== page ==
A very important symposium was held at the University of Amsterdam on December 8, 2017 entitled: “Gender based violence and human rights: international perspectives.”
The panel discussion focused on to which extent does international law affect domestic implementation in the domain of policy and legal measures regarding gender based violence? Which future directions should be prioritized? National and international experts reflected on developments in international regulation of gender based violence.
The morning program addressed global developments. The afternoon program focused on European developments.
Violence against women is one of the most common violations of women’s human rights. According to the World Health Organization at least one in three women worldwide experience one or more serious physical and/or sexual violent incidents during their lifetime, often from an intimate partner or ex-partner. Gender inequality and social norms legitimating violence against women are underlying forces that feed into gender based violence. At the same time social protests are growing, with campaigns such as #MeToo and…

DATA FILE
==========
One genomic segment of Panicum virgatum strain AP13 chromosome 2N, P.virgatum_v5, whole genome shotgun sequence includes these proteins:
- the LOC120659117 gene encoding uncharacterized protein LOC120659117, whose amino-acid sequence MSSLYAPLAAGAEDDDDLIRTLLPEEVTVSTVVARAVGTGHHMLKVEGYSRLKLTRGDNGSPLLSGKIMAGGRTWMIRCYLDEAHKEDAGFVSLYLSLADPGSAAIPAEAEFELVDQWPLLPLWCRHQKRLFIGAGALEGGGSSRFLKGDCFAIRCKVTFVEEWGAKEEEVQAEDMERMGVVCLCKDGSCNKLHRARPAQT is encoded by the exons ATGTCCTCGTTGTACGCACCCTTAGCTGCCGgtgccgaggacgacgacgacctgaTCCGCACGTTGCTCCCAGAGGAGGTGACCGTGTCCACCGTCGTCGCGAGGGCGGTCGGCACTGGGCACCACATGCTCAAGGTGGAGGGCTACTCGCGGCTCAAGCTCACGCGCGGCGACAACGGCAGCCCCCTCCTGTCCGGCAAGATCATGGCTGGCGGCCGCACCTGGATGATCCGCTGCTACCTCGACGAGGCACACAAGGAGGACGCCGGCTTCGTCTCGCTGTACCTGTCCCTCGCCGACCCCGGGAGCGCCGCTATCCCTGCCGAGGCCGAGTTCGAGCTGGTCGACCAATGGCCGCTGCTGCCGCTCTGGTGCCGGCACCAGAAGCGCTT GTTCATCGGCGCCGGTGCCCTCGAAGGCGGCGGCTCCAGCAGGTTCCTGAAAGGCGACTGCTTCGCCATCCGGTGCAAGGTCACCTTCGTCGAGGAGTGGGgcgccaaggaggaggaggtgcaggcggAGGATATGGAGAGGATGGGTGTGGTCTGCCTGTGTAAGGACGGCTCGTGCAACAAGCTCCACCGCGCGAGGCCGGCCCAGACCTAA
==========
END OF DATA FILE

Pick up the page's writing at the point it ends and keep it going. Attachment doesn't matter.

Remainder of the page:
In the Council of Europe’s Istanbul Convention, violence against women has been recognized under international human rights law as a violation of human rights. According to the convention, it is the duty of governments to protect women as citizens against this violence and, above all, to prevent it. A historic milestone. Countries will have to report to what extent it is meeting those obligations. It is timely to reflect on the meaning of the convention.
The symposium was organized by Atria in collaboration with the University of Amsterdam and the Amsterdam Institute for Social Science Research, and with the generous support of the City of Amsterdam.